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My My Emily Dickinson

Last week I finally visited Emily Dickinson’s house, a place that had haunted me as though I’d been there before but couldn’t recall the wallpaper, and couldn’t let go of trying to know exactly the windowsills’ height, or the creak on which stair descending. In reality, I’d just read an obsessive lot about the place by its famed inhabitant, and in fact, the walls in her bedroom were stripped of their paper, as renovators prepared to reproduce a pattern from a lately discovered scrap that Emily would have looked upon until the day she died. I stood beside her bed in my body. There, she died there. Visions, sweat, rattled breath, a place for the eyes to land above the mantle. Surely all the tour-guides must have snuck turns reclining on her pillow? How to get to closest knowing. As to the wallpaper, I appreciated but was not interested in reproductions. I wanted to know exactly what in the room was original: bed, yes, washstand, yes, chair and desk where so many poems were composed, no. Floor matting, no. Floorboards, yes. Dust, no, and yes. I surveyed the perimeter where the floor mat didn’t reach, searching the deepest crack between boards. This quiet Dust was Gentlemen and Ladies, she wrote, and surely, some of this dust now was her, still her, however unbelievably divided. If allowed alone in the room for a moment, I would’ve reached as far as possible into the crack.

But I was dutiful, even if throughout the tour I struggled to not feel possessive of Emily. When the guide offered quiz questions I bit my tongue to blanket my extremity. The truth is, I wanted to occupy the house alone, to be physically haunted at the source, by she who has always haunted me. I couldn’t feel my feelings fully behind the velvet rope.

I don’t doubt many people share this sentiment about Dickinson, and to be sure, others have noted their private intensity about her before me. In fact, the week before my visit to Amherst I happened to read Mary Ruefle’s brilliant, moving essay, “My Emily Dickinson,” in which she writes about this sense of Dickinson possessiveness:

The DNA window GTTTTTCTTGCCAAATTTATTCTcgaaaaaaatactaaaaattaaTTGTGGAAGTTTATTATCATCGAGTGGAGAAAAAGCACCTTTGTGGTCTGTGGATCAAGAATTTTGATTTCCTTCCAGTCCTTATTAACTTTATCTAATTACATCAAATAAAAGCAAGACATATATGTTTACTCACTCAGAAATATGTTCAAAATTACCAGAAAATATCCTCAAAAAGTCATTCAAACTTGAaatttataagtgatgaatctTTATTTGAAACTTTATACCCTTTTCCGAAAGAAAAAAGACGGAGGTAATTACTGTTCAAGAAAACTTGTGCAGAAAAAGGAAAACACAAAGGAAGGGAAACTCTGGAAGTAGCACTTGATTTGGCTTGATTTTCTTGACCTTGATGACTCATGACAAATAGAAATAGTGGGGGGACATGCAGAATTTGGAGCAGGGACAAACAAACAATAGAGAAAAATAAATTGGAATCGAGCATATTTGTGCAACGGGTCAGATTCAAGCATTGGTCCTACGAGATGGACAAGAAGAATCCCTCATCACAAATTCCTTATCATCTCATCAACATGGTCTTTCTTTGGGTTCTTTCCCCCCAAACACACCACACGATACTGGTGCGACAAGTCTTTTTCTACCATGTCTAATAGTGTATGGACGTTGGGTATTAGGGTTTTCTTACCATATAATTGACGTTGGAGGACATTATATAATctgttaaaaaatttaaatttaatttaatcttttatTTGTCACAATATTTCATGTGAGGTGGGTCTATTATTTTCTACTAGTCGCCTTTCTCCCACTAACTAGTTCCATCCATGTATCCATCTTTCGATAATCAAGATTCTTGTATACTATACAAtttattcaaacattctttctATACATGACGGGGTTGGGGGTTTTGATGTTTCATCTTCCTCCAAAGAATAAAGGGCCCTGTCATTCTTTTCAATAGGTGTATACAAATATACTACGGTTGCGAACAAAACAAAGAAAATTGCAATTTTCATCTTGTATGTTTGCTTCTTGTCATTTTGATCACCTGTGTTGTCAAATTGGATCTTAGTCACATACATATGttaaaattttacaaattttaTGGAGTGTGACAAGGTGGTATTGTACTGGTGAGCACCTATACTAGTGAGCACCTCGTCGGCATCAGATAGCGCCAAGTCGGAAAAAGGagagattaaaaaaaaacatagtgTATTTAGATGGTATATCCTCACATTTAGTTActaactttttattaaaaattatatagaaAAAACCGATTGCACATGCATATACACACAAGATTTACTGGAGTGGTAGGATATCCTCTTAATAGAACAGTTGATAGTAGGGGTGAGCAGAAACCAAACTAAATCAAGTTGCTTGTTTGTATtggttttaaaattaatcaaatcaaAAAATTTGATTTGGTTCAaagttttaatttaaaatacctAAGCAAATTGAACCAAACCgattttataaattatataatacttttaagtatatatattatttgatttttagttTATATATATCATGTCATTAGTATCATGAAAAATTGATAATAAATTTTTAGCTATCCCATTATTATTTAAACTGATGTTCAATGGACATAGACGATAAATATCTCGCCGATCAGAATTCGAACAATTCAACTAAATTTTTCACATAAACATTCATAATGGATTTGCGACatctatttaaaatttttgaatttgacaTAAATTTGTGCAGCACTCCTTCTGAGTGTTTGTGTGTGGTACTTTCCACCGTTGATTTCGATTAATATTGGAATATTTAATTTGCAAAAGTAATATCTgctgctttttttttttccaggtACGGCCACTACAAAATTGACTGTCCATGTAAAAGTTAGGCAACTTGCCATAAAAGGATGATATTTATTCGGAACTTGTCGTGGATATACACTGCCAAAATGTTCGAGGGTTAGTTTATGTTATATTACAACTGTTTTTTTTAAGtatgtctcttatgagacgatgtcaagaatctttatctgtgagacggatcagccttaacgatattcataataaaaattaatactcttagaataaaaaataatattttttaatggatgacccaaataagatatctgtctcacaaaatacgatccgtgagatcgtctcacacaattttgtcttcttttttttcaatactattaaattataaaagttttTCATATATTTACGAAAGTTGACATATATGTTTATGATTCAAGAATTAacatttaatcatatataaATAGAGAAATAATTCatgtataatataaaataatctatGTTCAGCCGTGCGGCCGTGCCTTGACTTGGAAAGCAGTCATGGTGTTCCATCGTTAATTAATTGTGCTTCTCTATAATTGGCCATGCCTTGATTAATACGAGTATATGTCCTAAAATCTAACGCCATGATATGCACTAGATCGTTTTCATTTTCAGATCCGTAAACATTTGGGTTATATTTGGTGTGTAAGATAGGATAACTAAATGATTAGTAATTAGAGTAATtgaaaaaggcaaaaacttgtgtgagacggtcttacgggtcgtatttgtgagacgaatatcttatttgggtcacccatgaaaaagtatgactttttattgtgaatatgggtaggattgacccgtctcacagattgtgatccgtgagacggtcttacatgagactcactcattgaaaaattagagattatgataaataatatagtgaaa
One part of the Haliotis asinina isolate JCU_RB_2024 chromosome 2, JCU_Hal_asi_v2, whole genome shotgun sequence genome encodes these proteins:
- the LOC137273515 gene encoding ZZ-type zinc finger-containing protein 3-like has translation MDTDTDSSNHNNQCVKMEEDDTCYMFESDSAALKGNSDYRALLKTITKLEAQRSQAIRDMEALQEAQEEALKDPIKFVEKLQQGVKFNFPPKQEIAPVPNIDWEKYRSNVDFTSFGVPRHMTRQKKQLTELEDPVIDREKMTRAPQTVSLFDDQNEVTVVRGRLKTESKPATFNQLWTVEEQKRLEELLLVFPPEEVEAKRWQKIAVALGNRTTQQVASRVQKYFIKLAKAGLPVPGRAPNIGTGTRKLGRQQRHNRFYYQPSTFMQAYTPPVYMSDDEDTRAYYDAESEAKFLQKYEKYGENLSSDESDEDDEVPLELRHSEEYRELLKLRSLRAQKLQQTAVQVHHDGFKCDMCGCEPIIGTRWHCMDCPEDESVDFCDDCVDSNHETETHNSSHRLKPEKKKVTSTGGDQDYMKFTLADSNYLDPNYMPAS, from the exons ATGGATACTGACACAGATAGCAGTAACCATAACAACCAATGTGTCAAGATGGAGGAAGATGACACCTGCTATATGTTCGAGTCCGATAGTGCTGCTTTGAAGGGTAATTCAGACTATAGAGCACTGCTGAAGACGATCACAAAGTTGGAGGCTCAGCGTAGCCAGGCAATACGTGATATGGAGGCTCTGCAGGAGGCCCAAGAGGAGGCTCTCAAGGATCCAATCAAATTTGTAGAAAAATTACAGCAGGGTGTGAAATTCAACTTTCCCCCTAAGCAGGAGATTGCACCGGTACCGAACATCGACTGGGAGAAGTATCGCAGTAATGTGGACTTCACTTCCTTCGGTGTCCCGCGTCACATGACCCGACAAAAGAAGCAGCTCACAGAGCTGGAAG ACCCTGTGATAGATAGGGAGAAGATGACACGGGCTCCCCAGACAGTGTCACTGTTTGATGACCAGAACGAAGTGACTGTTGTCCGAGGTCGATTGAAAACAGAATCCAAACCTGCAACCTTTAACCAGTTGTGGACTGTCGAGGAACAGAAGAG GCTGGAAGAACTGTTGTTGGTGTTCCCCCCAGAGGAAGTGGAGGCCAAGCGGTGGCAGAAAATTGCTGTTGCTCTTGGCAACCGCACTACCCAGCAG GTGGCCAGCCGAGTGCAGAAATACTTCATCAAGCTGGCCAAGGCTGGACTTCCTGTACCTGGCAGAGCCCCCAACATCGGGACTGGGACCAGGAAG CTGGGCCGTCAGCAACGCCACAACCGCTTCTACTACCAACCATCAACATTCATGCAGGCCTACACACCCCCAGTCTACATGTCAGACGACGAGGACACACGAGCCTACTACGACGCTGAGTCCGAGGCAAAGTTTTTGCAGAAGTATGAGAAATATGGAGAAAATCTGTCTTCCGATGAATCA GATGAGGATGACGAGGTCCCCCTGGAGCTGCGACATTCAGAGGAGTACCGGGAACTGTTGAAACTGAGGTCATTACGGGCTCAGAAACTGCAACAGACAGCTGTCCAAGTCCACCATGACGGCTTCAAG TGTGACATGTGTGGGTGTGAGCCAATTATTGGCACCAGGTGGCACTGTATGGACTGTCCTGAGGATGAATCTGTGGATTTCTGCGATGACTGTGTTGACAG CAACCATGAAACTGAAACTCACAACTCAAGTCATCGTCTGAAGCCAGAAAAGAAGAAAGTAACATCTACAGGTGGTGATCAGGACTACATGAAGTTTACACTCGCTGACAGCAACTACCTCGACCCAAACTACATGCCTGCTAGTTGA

In the end, I have said very little about my Emily Dickinson. I would prefer not to, said Bartleby. My Emily Dickinson is nobody’s business but my own. I will not share her with anyone. I would no more tell you about my relationship with her poems than I would tell you about a love affair. If she is yours, I hope you feel the same way.

This comes at the end of an essay whose title is a tongue-in-cheek copping of Susan Howe’s book My Emily Dickinson (I love Howe’s dearly, too). Ruefle writes about her title conundrum:

As soon as I decided I wanted to write a lecture called “My Emily Dickinson” I discovered that the poet Susan Howe has a book called My Emily Dickinson. I thought about it for three hours, and decided to put the “My” in italics. My Emily Dickinson.

So begins a mirrored room of My. After Howe, after Ruefle, I could only title this little piece “My My Emily Dickinson.” You can write your “My My My Emily Dickinson,” too, and help urge My My My My My My My, etc. into song, even if, as Ruefle suggests, we will all always believe that only our own My wears the one true italics.

But why do we all feel so possessive of Emily? We love our private visions that flood the air around her form we know so fiercely through letters and poems, but otherwise, we don’t at all know. Aside from her life in language, a chocolate wrapper may get us closest. A pocket demanded for a dress. I possess a fiercely childish feeling that I am nearest her this side of life. I harbor an unabashed obsession. The slightest pinholes through an envelope are overwhelming, so much so that, in some other realm, I’d be telling Emily secrets to get her to sit beside me at lunch. Why? That’s the part of my My I won’t reveal, but it has to do with Some manner of the Hair, and everything that ticked.

Then, there’s this: after visiting Emily’s house, my friends and I made a small parade to visit her grave, and the objects I knew would be there, were there. Best of all, a white plastic pen with white cap from a hotel. Or best of all, a blue pencil cracked and dried, that had weathered so much snow. We all want her to say more, write more, about who she was; or, we want to say, I get it, I’m a writer too, and we also know it’s impossible, so we leave an object from the world, from a day long beyond her breathing, to get as close to touching as stone.

A stone I yet refused. Insistent, I picked a few tiny blades above her body and tucked them in a matchbox. My friend said, “She made that, too.” The grass is drying now on my desk. A near-far feeling can only suffice.